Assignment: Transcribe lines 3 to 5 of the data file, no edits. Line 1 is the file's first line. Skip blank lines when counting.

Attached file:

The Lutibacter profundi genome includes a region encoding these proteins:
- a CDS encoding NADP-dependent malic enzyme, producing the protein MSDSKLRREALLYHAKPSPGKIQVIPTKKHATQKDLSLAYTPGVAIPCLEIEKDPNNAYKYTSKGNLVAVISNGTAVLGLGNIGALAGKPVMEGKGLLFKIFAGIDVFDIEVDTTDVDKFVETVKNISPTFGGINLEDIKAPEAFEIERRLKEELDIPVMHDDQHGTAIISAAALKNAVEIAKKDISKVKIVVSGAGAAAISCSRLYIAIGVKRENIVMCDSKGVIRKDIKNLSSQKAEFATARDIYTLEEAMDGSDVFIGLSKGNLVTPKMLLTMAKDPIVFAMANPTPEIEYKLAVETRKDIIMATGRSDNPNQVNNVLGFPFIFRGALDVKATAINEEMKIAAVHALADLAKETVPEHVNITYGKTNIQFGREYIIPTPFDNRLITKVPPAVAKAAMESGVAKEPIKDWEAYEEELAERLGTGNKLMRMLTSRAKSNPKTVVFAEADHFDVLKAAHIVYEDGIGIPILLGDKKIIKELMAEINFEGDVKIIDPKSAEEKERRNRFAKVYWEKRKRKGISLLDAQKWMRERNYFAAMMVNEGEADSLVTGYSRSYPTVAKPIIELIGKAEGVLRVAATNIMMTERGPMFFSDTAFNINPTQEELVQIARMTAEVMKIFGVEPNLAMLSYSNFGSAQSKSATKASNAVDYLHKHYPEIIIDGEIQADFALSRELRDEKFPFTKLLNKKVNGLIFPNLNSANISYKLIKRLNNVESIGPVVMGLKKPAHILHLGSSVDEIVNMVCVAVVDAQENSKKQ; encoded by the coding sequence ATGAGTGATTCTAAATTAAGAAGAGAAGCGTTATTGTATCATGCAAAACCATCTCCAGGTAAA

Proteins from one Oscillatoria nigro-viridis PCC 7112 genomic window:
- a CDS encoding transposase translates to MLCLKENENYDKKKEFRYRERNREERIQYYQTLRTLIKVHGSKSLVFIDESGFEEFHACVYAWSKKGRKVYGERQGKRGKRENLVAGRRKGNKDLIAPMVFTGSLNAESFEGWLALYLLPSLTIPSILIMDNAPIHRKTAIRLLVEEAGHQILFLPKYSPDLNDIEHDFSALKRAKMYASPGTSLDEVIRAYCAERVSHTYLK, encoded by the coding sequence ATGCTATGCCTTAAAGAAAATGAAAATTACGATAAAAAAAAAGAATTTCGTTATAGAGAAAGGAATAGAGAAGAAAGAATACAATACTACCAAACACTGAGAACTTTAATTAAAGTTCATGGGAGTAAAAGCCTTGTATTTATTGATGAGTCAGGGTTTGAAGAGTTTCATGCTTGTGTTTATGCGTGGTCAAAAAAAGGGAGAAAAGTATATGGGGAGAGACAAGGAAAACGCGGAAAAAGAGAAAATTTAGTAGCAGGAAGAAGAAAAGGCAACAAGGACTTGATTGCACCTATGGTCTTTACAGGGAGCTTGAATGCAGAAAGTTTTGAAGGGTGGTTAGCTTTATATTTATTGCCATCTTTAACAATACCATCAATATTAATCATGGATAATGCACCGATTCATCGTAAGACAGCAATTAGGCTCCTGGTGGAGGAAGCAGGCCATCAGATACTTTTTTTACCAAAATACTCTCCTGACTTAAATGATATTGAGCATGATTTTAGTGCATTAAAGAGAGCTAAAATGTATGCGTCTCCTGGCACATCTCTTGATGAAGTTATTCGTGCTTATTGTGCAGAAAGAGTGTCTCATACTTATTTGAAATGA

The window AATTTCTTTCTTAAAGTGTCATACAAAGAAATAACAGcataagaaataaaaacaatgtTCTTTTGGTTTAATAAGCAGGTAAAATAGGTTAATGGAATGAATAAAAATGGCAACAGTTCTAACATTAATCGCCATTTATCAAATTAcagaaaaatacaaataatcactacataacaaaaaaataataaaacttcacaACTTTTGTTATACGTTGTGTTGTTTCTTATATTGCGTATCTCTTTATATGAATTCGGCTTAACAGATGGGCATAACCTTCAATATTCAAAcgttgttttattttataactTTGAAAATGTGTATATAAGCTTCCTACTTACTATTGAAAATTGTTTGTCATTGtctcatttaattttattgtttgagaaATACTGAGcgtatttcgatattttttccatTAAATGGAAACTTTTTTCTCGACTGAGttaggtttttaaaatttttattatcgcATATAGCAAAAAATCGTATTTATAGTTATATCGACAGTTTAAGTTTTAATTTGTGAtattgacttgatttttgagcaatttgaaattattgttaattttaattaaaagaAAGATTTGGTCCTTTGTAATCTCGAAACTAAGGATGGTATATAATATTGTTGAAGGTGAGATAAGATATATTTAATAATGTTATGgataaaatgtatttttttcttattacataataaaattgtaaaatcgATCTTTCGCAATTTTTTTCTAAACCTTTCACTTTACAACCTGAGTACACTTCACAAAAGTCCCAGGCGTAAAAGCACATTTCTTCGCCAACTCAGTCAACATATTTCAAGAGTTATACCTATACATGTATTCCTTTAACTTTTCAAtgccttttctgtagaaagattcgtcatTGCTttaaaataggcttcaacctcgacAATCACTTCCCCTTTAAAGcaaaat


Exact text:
Proteins from one Oscillatoria nigro-viridis PCC 7112 genomic window:
- a CDS encoding transposase translates to MLCLKENENYDKKKEFRYRERNREERIQYYQTLRTLIKVHGSKSLVFIDESGFEEFHACVYAWSKKGRKVYGERQGKRGKRENLVAGRRKGNKDLIAPMVFTGSLNAESFEGWLALYLLPSLTIPSILIMDNAPIHRKTAIRLLVEEAGHQILFLPKYSPDLNDIEHDFSALKRAKMYASPGTSLDEVIRAYCAERVSHTYLK, encoded by the coding sequence ATGCTATGCCTTAAAGAAAATGAAAATTACGATAAAAAAAAAGAATTTCGTTATAGAGAAAGGAATAGAGAAGAAAGAATACAATACTACCAAACACTGAGAACTTTAATTAAAGTTCATGGGAGTAAAAGCCTTGTATTTATTGATGAGTCAGGGTTTGAAGAGTTTCATGCTTGTGTTTATGCGTGGTCAAAAAAAGGGAGAAAAGTATATGGGGAGAGACAAGGAAAACGCGGAAAAAGAGAAAATTTAGTAGCAGGAAGAAGAAAAGGCAACAAGGACTTGATTGCACCTATGGTCTTTACAGGGAGCTTGAATGCAGAAAGTTTTGAAGGGTGGTTAGCTTTATATTTATTGCCATCTTTAACAATACCATCAATATTAATCATGGATAATGCACCGATTCATCGTAAGACAGCAATTAGGCTCCTGGTGGAGGAAGCAGGCCATCAGATACTTTTTTTACCAAAATACTCTCCTGACTTAAATGATATTGAGCATGATTTTAGTGCATTAAAGAGAGCTAAAATGTATGCGTCTCCTGGCACATCTCTTGATGAAGTTATTCGTGCTTATTGTGCAGAAAGAGTGTCTCATACTTATTTGAAATGA

The window AATTTCTTTCTTAAAGTGTCATACAAAGAAATAACAGcataagaaataaaaacaatgtTCTTTTGGTTTAATAAGCAGGTAAAATAGGTTAATGGAATGAATAAAAATGGCAACAGTTCTAACATTAATCGCCATTTATCAAATTAcagaaaaatacaaataatcactacataacaaaaaaataataaaacttcacaACTTTTGTTATACGTTGTGTTGTTTCTTATATTGCGTATCTCTTTATATGAATTCGGCTTAACAGATGGGCATAACCTTCAATATTCAAAcgttgttttattttataactTTGAAAATGTGTATATAAGCTTCCTACTTACTATTGAAAATTGTTTGTCATTGtctcatttaattttattgtttgagaaATACTGAGcgtatttcgatattttttccatTAAATGGAAACTTTTTTCTCGACTGAGttaggtttttaaaatttttattatcgcATATAGCAAAAAATCGTATTTATAGTTATATCGACAGTTTAAGTTTTAATTTGTGAtattgacttgatttttgagcaatttgaaattattgttaattttaattaaaagaAAGATTTGGTCCTTTGTAATCTCGAAACTAAGGATGGTATATAATATTGTTGAAGGTGAGATAAGATATATTTAATAATGTTATGgataaaatgtatttttttcttattacataataaaattgtaaaatcgATCTTTCGCAATTTTTTTCTAAACCTTTCACTTTACAACCTGAGTACACTTCACAAAAGTCCCAGGCGTAAAAGCACATTTCTTCGCCAACTCAGTCAACATATTTCAAGAGTTATACCTATACATGTATTCCTTTAACTTTTCAAtgccttttctgtagaaagattcgtcatTGCTttaaaataggcttcaacctcgacAATCACTTCCCCTTTAAAGcaaaat